1300 Working conditions in german hospitals- prevention for young physicians and nursing staff in germany

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Abstract

Background

The implementation of the Diagnose Related Groups-System in Germany has led to substantial work intensification over the years. Due to these structural changes a high dissatisfaction with work and early exit from work especially for nursing staff has been observed in studies. Also physicians working in hospitals complain about their working conditions characterised by not documented overtime, personnel shortage, missing breaks and a perceived lower care quality. With respect to these working conditions, the demographic development of patients and health care workers, young health care workers today are the future potential of the capacity of German hospitals. The following research investigates the working conditions of young physicians and nurses in a joint context. The aim of this study is to detect specific needs for improvement with respect to the collaboration of the two job groups.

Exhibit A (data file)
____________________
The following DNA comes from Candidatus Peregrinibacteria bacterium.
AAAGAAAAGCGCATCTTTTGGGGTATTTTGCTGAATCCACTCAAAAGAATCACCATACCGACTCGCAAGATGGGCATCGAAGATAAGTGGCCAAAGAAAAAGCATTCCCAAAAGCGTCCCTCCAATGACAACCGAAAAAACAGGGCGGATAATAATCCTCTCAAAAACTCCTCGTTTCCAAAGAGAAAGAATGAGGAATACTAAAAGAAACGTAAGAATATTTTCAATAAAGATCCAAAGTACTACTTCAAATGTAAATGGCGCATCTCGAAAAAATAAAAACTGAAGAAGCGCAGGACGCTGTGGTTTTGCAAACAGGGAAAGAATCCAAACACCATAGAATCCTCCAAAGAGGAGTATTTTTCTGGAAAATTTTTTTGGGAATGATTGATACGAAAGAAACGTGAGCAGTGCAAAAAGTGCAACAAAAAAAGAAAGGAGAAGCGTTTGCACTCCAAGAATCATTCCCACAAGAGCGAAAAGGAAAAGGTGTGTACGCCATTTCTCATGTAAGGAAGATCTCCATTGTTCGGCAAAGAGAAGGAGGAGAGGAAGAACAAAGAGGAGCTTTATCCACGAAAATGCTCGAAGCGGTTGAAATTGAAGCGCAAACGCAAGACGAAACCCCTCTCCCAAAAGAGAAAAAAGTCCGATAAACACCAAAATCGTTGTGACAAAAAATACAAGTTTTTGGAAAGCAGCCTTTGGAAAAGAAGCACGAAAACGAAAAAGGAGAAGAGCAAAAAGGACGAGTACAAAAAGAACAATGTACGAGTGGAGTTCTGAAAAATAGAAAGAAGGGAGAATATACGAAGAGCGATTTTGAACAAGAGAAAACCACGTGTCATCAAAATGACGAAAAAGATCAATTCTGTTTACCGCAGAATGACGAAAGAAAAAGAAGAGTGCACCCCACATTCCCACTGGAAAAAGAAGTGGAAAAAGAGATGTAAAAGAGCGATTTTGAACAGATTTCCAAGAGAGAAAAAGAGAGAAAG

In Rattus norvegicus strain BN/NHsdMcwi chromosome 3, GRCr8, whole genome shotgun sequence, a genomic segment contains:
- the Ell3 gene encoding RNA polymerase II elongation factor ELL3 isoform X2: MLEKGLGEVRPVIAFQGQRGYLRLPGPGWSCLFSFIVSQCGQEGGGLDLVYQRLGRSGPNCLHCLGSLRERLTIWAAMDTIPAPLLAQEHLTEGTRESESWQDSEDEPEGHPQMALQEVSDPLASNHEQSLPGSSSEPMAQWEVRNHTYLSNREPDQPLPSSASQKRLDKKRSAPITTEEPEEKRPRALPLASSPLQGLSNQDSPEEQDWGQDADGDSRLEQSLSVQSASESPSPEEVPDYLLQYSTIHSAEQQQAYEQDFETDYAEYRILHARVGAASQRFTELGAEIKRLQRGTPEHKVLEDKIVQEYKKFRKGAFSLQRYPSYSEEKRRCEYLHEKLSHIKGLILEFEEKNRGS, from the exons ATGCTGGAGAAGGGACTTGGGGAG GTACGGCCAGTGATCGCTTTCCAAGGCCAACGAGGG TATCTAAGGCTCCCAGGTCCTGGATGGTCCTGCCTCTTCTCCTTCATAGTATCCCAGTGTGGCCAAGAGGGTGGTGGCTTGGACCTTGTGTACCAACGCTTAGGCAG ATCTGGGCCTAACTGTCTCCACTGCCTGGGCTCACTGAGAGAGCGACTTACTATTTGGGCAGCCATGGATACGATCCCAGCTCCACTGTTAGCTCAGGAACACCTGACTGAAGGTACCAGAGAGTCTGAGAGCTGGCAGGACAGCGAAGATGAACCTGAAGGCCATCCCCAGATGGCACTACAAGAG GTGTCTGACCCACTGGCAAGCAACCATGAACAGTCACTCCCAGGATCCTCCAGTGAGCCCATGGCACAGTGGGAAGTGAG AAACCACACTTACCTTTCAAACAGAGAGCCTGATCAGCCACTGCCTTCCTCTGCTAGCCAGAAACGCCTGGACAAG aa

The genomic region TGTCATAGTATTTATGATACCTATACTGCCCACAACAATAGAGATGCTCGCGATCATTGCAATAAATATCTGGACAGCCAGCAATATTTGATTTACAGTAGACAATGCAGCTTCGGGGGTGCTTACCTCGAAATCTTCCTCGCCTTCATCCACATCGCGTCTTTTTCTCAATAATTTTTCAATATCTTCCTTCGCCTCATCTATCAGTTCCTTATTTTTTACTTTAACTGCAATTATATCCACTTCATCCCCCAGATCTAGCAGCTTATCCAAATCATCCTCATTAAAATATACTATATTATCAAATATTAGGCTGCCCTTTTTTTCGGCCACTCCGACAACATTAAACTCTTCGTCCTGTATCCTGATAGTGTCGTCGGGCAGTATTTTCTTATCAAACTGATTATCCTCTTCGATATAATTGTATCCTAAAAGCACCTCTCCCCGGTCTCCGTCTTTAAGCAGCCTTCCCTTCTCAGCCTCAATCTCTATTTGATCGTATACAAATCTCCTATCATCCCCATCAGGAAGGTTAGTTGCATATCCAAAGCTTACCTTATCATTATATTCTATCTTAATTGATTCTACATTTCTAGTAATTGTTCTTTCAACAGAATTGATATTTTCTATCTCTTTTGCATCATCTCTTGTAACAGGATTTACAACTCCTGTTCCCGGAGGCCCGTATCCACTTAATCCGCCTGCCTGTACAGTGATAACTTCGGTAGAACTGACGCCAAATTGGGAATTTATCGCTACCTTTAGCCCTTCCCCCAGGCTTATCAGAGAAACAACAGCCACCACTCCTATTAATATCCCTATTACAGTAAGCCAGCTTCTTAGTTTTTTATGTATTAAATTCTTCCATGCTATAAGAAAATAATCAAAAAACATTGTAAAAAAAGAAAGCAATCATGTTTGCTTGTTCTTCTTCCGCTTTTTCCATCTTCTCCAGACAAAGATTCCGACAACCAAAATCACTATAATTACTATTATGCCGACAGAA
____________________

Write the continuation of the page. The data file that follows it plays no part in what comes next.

Methods

The statutory accident insurance of health care workers in Germany (BGW) has the statutory obligation to prevent work- related diseases. In collaboration with two unions and several medical and nursing societies the BGW is performing a large representative survey in September 2017. The study population are young physicians and nurses (≤35 years) working in German hospitals. Access to the field will be attained by the different databases of the union and society members. A randomised sample of 8000 young health care workers will get access to the web-based survey via email. The questionnaire will assess different work-related aspects with the Copenhagen Psychosocial Questionnaire (COPSQ). Other psychosocial factors will be assessed with the Effort-Reward-Imbalance-Questionnaire (ERI). Especially aspects of collaboration of the two job groups and specific needs for improvement that are asked in the questionnaire, will give essential information to build up new strategies to enhance work satisfaction of young health care workers.

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